Cloud services are the new cool, gone are the days of bulky software you had to install on every machine you used. Gone are the days of licences and yearly fees, as long list of companies now give document editing services away free (at least in part). Now it would seem that major Google Drive competitor Dropbox wants to muscle in on Google Docs too.
In true Internet fashion, the service has apparently leaked, showing the storage company’s plans to build a word processing service into its storage options. The service won’t just compete with Google Docs and Apple’s iCloud service, but also Evernote.
A new product called Composer briefly appeared on Product Hunt before access was swiftly closed off by Dropbox. Unfortunately for Dropbox several people were able to gain access and detailed its ability as an online notepad for creating documents – including the ability for group editing.
Once the golden child of Silicon Valley, Dropbox has been fighting on several fronts to compete with free services including having to slash prices and increase storage plans just to compete in what is now a huge market for online storage. Almost every company recognises the threat that Google’s services pose. Microsoft has been improving its paid and free services, even Box has a service called Notes for online document editing and creation.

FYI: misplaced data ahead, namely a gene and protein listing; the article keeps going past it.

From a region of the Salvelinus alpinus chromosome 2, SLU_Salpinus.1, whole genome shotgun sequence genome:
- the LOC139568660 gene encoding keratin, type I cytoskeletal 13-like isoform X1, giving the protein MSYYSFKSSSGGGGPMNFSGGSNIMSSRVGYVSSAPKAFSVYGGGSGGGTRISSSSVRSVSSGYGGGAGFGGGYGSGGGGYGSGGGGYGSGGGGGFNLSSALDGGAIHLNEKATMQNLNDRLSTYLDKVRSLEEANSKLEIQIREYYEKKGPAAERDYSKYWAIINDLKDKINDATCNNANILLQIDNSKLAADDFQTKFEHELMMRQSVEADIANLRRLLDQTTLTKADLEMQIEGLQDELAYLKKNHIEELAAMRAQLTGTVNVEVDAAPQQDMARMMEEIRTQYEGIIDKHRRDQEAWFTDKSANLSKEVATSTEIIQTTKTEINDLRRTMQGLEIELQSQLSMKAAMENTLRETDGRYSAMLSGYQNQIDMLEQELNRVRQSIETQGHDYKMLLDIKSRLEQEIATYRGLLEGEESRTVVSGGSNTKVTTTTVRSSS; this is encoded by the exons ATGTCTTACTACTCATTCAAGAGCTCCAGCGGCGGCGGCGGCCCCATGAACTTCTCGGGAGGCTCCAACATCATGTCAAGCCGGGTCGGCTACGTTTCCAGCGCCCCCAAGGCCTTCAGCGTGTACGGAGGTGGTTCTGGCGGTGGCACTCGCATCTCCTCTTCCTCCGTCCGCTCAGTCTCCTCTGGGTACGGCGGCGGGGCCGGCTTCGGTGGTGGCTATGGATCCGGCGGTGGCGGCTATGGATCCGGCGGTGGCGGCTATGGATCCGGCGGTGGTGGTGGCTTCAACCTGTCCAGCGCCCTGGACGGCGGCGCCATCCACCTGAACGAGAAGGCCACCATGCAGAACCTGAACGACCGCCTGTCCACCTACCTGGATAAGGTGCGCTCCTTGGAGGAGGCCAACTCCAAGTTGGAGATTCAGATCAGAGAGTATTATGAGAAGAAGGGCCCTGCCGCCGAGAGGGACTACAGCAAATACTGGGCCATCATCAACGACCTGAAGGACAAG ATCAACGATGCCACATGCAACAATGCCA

Couple this with Dropbox acquiring Hackpad almost a year ago, an online document collaboration service, along with purchasing CloudOn who originally made Microsoft documents accessible on mobiles devices, and it’s not far fetched that Dropbox would be working on new features. The CloudOn technology is believed to have been rolled into their ambitious Project Harmony, available to enterprise customers since December, which allows online collaboration of Microsoft Office documents saved on Dropbox.
Several agencies have reached out to Dropbox to comment on the service, but as yet they are remaining tight lipped – leading many to believe Composer is still a ways off from being announced. This service may never see the light of day but it’s a clear indication that they will be releasing something in the near future. However with Google already tying up education and enterprise markets with Drive it may already be too late.Source: Product Hunt